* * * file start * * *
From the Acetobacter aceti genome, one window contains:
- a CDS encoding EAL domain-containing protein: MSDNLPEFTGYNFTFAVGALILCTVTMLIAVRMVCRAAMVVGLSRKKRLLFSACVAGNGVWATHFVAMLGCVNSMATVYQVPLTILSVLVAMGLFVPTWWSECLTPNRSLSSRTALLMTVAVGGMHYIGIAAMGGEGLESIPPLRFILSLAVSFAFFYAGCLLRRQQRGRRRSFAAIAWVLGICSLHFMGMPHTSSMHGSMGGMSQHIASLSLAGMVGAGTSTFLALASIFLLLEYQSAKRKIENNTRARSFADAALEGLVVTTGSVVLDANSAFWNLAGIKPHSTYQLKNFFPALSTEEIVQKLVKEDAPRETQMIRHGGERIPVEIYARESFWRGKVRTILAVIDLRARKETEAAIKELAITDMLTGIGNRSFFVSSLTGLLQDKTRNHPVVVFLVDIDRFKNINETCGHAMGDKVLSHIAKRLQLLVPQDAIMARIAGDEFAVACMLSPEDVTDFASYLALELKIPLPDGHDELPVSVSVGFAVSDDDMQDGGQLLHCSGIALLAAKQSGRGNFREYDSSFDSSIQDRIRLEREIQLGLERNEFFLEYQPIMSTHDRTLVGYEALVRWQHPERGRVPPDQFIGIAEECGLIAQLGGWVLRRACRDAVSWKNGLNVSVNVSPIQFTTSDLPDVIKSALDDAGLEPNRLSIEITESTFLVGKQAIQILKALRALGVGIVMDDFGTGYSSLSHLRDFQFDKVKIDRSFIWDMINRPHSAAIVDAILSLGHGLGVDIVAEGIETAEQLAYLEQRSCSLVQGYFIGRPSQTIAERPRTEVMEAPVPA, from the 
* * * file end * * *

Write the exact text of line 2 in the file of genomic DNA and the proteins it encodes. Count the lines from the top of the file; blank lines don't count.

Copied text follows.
- a CDS encoding EAL domain-containing protein: MSDNLPEFTGYNFTFAVGALILCTVTMLIAVRMVCRAAMVVGLSRKKRLLFSACVAGNGVWATHFVAMLGCVNSMATVYQVPLTILSVLVAMGLFVPTWWSECLTPNRSLSSRTALLMTVAVGGMHYIGIAAMGGEGLESIPPLRFILSLAVSFAFFYAGCLLRRQQRGRRRSFAAIAWVLGICSLHFMGMPHTSSMHGSMGGMSQHIASLSLAGMVGAGTSTFLALASIFLLLEYQSAKRKIENNTRARSFADAALEGLVVTTGSVVLDANSAFWNLAGIKPHSTYQLKNFFPALSTEEIVQKLVKEDAPRETQMIRHGGERIPVEIYARESFWRGKVRTILAVIDLRARKETEAAIKELAITDMLTGIGNRSFFVSSLTGLLQDKTRNHPVVVFLVDIDRFKNINETCGHAMGDKVLSHIAKRLQLLVPQDAIMARIAGDEFAVACMLSPEDVTDFASYLALELKIPLPDGHDELPVSVSVGFAVSDDDMQDGGQLLHCSGIALLAAKQSGRGNFREYDSSFDSSIQDRIRLEREIQLGLERNEFFLEYQPIMSTHDRTLVGYEALVRWQHPERGRVPPDQFIGIAEECGLIAQLGGWVLRRACRDAVSWKNGLNVSVNVSPIQFTTSDLPDVIKSALDDAGLEPNRLSIEITESTFLVGKQAIQILKALRALGVGIVMDDFGTGYSSLSHLRDFQFDKVKIDRSFIWDMINRPHSAAIVDAILSLGHGLGVDIVAEGIETAEQLAYLEQRSCSLVQGYFIGRPSQTIAERPRTEVMEAPVPA, from the 